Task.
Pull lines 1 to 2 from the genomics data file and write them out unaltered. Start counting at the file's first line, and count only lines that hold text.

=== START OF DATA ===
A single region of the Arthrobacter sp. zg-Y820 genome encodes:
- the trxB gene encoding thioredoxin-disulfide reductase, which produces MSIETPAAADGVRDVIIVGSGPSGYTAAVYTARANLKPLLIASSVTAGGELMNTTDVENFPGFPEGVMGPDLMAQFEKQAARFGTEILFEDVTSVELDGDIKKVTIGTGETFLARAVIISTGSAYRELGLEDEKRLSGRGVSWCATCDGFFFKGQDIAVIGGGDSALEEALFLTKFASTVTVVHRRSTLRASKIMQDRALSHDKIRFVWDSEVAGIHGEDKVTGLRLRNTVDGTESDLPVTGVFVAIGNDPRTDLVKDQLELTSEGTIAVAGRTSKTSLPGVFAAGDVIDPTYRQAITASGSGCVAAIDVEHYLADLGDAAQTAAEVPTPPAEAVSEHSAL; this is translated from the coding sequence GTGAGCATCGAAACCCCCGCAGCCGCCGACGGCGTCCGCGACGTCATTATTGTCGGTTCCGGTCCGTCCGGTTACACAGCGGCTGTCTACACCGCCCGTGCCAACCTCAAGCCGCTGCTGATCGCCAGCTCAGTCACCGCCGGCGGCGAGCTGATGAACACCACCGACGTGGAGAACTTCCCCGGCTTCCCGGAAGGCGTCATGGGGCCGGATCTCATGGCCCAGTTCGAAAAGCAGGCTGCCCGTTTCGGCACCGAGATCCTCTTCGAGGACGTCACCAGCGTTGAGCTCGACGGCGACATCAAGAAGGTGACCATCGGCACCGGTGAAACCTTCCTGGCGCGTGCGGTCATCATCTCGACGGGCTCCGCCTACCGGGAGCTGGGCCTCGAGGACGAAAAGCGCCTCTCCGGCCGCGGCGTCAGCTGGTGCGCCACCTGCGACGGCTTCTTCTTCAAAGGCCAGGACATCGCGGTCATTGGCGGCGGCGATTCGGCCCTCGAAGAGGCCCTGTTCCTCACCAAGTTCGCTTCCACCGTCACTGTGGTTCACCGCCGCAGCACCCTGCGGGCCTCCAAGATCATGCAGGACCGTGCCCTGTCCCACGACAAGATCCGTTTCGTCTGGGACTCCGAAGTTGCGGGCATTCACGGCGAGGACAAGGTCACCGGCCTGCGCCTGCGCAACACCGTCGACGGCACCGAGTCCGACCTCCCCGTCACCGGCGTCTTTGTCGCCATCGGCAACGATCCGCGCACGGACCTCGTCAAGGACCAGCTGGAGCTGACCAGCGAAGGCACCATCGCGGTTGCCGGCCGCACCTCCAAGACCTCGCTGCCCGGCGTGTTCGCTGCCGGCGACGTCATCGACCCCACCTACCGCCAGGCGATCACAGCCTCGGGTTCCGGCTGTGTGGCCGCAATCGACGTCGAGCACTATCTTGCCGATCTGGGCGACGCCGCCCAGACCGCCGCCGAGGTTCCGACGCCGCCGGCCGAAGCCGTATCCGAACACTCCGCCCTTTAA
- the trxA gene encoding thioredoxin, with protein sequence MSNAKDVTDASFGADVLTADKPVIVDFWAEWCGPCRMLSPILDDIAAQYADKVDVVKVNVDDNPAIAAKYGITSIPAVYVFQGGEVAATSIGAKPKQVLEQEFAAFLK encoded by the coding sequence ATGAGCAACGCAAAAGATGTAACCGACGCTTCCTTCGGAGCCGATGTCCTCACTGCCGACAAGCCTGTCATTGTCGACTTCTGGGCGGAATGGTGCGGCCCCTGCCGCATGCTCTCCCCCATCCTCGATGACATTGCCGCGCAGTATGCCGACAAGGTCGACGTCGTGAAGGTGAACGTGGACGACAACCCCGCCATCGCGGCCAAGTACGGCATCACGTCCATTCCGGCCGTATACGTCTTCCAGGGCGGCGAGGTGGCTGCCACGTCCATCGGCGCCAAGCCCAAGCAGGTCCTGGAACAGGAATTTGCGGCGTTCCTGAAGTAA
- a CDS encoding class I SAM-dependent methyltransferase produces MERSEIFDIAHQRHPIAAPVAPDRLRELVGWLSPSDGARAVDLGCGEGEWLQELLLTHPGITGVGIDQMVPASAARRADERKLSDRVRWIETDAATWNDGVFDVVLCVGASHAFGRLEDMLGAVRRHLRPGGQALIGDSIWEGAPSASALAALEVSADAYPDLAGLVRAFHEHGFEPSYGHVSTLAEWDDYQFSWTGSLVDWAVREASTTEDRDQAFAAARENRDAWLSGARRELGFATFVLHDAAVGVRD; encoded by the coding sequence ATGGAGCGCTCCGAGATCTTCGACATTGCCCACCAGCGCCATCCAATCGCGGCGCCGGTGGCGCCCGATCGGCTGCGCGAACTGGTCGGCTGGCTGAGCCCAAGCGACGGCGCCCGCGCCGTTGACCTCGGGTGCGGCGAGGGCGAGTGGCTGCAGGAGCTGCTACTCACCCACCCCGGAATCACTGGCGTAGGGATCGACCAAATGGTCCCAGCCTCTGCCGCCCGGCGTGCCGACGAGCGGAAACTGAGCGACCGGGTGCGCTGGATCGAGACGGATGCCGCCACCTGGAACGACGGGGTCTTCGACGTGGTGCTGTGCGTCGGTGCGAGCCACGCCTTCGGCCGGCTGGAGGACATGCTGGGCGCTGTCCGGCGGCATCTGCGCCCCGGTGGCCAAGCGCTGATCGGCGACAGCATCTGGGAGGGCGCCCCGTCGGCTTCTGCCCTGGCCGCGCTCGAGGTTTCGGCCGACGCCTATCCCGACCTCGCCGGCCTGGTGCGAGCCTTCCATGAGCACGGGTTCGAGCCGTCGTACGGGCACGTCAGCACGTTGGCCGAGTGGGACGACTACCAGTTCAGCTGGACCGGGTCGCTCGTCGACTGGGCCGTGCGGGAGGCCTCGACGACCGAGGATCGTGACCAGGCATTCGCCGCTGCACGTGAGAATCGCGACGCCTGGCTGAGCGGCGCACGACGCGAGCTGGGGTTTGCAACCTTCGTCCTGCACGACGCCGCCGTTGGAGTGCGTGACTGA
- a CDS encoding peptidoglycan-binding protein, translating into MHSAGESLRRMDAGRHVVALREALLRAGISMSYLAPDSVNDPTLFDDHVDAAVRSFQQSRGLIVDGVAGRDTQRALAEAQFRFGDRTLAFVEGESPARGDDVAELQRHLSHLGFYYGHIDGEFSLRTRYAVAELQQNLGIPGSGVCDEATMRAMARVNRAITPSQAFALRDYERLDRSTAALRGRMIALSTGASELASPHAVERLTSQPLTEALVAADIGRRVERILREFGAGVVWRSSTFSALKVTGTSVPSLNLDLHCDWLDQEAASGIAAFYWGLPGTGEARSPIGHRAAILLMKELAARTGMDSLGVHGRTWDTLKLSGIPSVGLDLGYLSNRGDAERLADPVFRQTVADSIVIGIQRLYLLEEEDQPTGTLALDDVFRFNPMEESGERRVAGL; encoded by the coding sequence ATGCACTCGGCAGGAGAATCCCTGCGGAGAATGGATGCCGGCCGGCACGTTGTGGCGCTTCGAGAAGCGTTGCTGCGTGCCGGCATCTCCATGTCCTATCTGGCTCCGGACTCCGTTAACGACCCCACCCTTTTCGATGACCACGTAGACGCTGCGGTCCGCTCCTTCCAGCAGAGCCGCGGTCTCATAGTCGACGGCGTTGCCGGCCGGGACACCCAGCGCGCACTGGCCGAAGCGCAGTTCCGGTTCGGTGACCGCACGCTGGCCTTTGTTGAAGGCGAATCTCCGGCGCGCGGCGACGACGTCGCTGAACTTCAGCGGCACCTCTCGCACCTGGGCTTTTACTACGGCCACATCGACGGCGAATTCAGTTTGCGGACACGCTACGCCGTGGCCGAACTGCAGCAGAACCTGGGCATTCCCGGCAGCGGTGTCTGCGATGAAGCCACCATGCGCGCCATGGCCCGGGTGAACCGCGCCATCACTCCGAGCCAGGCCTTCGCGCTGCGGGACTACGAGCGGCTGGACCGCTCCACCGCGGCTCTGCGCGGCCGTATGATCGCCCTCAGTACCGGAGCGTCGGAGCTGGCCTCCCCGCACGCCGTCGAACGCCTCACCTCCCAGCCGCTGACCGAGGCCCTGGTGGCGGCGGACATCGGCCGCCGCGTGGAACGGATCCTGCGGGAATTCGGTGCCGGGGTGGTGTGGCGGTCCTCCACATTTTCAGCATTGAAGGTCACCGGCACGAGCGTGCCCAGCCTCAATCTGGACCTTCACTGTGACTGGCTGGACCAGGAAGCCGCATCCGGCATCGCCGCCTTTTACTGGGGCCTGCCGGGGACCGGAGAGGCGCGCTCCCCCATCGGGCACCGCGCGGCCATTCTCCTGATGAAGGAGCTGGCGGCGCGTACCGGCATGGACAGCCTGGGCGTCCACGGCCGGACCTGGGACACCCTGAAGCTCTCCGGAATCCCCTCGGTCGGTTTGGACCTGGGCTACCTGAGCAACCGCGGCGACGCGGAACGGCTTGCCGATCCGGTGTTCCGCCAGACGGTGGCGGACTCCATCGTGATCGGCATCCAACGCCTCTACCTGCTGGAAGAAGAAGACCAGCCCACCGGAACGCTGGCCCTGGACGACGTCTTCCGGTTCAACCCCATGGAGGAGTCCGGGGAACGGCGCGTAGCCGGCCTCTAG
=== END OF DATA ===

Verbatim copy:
A single region of the Arthrobacter sp. zg-Y820 genome encodes:
- the trxB gene encoding thioredoxin-disulfide reductase, which produces MSIETPAAADGVRDVIIVGSGPSGYTAAVYTARANLKPLLIASSVTAGGELMNTTDVENFPGFPEGVMGPDLMAQFEKQAARFGTEILFEDVTSVELDGDIKKVTIGTGETFLARAVIISTGSAYRELGLEDEKRLSGRGVSWCATCDGFFFKGQDIAVIGGGDSALEEALFLTKFASTVTVVHRRSTLRASKIMQDRALSHDKIRFVWDSEVAGIHGEDKVTGLRLRNTVDGTESDLPVTGVFVAIGNDPRTDLVKDQLELTSEGTIAVAGRTSKTSLPGVFAAGDVIDPTYRQAITASGSGCVAAIDVEHYLADLGDAAQTAAEVPTPPAEAVSEHSAL; this is translated from the coding sequence GTGAGCATCGAAACCCCCGCAGCCGCCGACGGCGTCCGCGACGTCATTATTGTCGGTTCCGGTCCGTCCGGTTACACAGCGGCTGTCTACACCGCCCGTGCCAACCTCAAGCCGCTGCTGATCGCCAGCTCAGTCACCGCCGGCGGCGAGCTGATGAACACCACCGACGTGGAGAACTTCCCCGGCTTCCCGGAAGGCGTCATGGGGCCGGATCTCATGGCCCAGTTCGAAAAGCAGGCTGCCCGTTTCGGCACCGAGATCCTCTTCGAGGACGTCACCAGCGTTGAGCTCGACGGCGACATCAAGAAGGTGACCATCGGCACCGGTGAAACCTTCCTGGCGCGTGCGGTCATCATCTCGACGGGCTCCGCCTACCGGGAGCTGGGCCTCGAGGACGAAAAGCGCCTCTCCGGCCGCGGCGTCAGCTGGTGCGCCACCTGCGACGGCTTCTTCTTCAAAGGCCAGGACATCGCGGTCATTGGCGGCGGCGATTCGGCCCTCGAAGAGGCCCTGTTCCTCACCAAGTTCGCTTCCACCGTCACTGTGGTTCACCGCCGCAGCACCCTGCGGGCCTCCAAGATCATGCAGGACCGTGCCCTGTCCCACGACAAGATCCGTTTCGTCTGGGACTCCGAAGTTGCGGGCATTCACGGCGAGGACAAGGTCACCGGCCTGCGCCTGCGCAACACCGTCGACGGCACCGAGTCCGACCTCCCCGTCACCGGCGTCTTTGTCGCCATCGGCAACGATCCGCGCACGGACCTCGTCAAGGACCAGCTGGAGCTGACCAGCGAAGGCACCATCGCGGTTGCCGGCCGCACCTCCAAGACCTCGCTGCCCGGCGTGTTCGCTGCCGGCGACGTCATCGACCCCACCTACCGCCAGGCGATCACAGCCTCGGGTTCCGGCTGTGTGGCCGCAATCGACGTCGAGCACTATCTTGCCGATCTGGGCGACGCCGCCCAGACCGCCGCCGAGGTTCCGACGCCGCCGGCCGAAGCCGTATCCGAACACTCCGCCCTTTAA